What I Didn’t Know About Having a Queer Daughter

Deb Levine, BSW, MA
When a young person comes out, the adults in their lives can have all sorts of reactions. If you’re trying to be a supportive parent, here are just a few of the ways you can help them navigate those moments.

I’m a cisgender heterosexual person married to another cisgender and heterosexual person. I have two daughters: one is queer and one is het. My older daughter came out when she was in middle school.

This essay is not about her, though.

It’s about me: a parent, “the mom.”

Thinking back to my single days, my life was not very binary. I had a large, alternative friend group, with many gay male friends and colleagues.

One year, I went to an LGBTQ synagogue for the holidays because it was the closest one to my apartment. The rabbi told a funny story in their sermon about parenting. The punchline was, “Don’t assume you know everything about your kids. One of them might turn out to be straight!” I thought it was quite funny at the time.

Fast forward about 15 or so years. My kid comes home from 7th grade and tells me that she’s queer. She likes girls, has always liked girls, and now so many things made sense to her about 5th grade – why she didn’t join the conversations about crushes on boys, why she didn’t like pink or frills or painting her nails, why she never liked sleepovers.

My response in the moment was, “Wonderful. Thanks for sharing. It’s a good thing to know about yourself.”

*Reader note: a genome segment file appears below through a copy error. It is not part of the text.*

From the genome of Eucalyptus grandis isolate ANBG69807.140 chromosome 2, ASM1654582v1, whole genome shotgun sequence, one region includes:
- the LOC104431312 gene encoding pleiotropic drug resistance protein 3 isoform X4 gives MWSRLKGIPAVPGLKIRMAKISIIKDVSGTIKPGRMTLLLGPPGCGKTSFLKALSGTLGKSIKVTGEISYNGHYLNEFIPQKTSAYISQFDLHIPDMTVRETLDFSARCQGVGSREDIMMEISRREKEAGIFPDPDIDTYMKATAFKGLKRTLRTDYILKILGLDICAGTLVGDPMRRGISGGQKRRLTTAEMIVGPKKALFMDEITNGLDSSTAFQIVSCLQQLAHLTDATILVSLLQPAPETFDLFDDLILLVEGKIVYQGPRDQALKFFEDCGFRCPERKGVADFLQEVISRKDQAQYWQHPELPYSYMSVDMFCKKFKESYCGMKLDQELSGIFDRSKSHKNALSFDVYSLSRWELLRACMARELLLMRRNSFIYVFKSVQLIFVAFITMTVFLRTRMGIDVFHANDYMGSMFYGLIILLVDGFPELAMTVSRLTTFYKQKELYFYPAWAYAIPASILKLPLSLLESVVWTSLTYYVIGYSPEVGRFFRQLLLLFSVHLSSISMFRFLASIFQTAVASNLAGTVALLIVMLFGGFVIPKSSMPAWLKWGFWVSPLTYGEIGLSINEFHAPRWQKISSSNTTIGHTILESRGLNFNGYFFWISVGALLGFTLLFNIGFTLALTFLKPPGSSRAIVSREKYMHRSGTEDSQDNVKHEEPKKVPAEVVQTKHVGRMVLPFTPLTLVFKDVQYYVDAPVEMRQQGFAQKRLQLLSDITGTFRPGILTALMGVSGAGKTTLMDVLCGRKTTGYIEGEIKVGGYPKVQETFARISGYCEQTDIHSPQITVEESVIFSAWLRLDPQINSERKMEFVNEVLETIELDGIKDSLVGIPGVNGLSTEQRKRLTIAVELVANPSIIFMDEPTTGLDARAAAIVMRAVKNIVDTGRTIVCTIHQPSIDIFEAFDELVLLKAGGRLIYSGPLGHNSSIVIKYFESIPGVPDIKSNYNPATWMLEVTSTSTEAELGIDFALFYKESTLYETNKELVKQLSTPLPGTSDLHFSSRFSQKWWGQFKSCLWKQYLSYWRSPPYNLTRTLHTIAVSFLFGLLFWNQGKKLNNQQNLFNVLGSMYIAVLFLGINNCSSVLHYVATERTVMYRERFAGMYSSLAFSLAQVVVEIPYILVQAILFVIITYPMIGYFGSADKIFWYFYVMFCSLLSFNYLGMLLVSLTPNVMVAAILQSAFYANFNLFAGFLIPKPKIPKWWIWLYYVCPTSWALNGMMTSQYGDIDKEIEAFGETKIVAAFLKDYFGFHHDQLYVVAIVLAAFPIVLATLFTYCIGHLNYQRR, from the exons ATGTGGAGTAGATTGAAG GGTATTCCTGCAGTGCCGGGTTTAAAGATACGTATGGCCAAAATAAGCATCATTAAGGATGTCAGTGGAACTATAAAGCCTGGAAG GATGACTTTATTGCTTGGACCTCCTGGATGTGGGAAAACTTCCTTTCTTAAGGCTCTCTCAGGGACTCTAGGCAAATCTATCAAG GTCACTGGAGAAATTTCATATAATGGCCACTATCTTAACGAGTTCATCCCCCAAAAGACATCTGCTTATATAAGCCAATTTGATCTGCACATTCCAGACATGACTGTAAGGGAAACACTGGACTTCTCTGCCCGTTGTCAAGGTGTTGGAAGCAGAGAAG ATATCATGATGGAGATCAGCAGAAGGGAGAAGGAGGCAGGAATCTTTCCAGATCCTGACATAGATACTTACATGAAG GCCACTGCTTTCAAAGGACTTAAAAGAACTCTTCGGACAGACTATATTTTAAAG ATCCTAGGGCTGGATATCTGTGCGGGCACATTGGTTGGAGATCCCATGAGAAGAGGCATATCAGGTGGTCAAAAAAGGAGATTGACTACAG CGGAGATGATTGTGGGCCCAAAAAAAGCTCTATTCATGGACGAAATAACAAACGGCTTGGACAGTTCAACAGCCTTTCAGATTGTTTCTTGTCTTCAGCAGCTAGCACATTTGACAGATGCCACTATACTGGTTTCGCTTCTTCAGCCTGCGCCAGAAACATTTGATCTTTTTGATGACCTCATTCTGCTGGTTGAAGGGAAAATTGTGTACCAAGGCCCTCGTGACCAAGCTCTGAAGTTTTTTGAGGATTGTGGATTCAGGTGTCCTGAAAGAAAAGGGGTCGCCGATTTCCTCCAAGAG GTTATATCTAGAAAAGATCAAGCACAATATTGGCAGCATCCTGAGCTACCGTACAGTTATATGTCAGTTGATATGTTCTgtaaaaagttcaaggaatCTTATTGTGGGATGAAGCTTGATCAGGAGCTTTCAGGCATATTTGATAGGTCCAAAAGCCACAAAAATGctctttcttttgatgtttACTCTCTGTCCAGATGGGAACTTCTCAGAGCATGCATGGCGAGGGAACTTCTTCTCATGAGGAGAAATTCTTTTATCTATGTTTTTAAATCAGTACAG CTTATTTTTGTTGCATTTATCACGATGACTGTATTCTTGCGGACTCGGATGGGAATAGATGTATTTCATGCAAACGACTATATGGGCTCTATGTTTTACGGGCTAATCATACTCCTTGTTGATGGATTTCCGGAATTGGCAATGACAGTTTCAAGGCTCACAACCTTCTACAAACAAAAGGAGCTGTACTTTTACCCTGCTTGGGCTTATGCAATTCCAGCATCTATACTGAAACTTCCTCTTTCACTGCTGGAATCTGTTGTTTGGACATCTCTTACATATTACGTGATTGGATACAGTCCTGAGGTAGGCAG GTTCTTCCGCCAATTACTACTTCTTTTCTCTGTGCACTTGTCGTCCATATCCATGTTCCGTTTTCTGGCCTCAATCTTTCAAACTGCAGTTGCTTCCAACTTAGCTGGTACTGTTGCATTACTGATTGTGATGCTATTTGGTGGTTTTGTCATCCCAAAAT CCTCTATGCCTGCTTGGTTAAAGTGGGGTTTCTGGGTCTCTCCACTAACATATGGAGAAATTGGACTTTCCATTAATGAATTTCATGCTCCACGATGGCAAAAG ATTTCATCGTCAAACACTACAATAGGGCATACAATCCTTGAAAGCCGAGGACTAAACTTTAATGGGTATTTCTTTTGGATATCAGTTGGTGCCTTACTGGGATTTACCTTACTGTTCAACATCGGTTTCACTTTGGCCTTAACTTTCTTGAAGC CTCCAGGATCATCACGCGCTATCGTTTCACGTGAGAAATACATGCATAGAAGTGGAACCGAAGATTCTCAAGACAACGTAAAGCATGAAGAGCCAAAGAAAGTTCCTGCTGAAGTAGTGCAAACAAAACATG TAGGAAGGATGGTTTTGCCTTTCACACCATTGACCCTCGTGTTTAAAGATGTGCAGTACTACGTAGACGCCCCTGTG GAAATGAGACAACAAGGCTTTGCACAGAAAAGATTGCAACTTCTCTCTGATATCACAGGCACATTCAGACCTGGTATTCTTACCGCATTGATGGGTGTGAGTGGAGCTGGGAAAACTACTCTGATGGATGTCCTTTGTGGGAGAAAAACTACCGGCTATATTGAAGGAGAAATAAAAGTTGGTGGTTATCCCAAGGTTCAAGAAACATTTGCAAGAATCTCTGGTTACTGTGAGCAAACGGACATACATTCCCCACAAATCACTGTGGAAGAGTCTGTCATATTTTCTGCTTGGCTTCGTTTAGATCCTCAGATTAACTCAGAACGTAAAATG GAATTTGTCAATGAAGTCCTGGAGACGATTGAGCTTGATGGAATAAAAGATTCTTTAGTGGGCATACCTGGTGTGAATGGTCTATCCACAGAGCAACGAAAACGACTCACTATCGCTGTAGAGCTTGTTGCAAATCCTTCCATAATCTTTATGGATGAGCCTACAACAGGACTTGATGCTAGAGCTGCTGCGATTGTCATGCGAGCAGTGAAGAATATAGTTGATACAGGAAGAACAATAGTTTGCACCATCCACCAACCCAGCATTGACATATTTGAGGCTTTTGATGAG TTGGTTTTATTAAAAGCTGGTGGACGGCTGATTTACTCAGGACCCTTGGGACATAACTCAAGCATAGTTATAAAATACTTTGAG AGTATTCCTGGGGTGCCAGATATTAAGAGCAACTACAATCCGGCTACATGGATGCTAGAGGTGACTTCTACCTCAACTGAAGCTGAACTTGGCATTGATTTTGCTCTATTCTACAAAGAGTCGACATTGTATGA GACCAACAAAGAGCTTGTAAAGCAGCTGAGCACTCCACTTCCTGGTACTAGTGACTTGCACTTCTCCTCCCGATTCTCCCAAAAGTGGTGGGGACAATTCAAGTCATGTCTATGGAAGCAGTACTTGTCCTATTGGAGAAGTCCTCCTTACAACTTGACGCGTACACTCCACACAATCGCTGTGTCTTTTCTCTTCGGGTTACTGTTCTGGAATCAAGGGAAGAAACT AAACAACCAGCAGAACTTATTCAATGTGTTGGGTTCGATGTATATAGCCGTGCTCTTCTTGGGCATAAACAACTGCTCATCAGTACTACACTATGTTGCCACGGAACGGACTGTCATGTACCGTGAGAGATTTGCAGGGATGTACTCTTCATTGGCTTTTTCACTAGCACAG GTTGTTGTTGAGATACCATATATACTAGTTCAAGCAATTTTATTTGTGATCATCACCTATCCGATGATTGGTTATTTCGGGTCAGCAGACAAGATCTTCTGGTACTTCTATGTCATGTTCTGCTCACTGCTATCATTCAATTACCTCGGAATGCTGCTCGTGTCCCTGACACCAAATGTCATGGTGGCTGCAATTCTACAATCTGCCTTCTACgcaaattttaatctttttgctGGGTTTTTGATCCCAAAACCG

Wondering what I did next? I had lunch with my favorite gay friend and asked him one question, “Did you know you were gay at 13?” He said, “Hell yeah, but I didn’t tell anyone.” He also told me how lucky my daughter was to have me as a mom.

The easy part was over. (Thanks, Steve.) Here were other people’s reactions that I had to deal with as the mom, but that I didn’t count on:

My spouse: “It’s just a phase.” My work was clearly cut out for me here after hearing his knee-jerk reaction.

My in-laws: They were just completely oblivious. To this day. More on that below.

Other parents: There were no queer kids in our friends’ circle Now, there was just an unspoken secret.

My mother: “She looks just like Sibby (one of her cousins who was a lesbian). All good.”


Cisgender, straight male partners: My husband is cool. I wouldn’t have married him otherwise. I was surprised at how ingrained his initial reaction was – to discount our daughter’s identity. The good news is that it’s completely normal for parents of teenagers to doubt their children’s stated identity as a phase, based on popular trends and fads. This is part of a parent’s coming to terms with our kids’ separation from us. However, because this was about my child’s queer identity, I couldn’t leave it at that. Which is why I told my husband about my conversation with Steve, and how LGBTQ kids know, deep in their hearts, about their sexual and gender identity at an early age.

The lessons: Queerness is not something your child will grow out of, not something a young person can or should be talked out of, and not something that you or they have the power to change. Talking this through with my spouse helped to remind me how lucky we were that our daughter communicated what she was feeling so clearly. Sexual identity is part of normal adolescent development of a child’s own identity separate from parents/caretakers, and that includes queer identities.

Grandparents: My in-laws are post-Mormon WASPs, posing as Unitarians. They were never able to see their own children as separate from themselves, so there didn’t seem to be any point to convincing them to make a leap with their grandchildren. Grampie is a nonconsensual lip-kisser, in a Mad Men kinda way; I taught my daughter to turn her head so he’d get her cheek. Our daughter said she did not want to do a “coming out” with her grandparents. We’re pretty sure that they know now, as she wears suits to formal family events.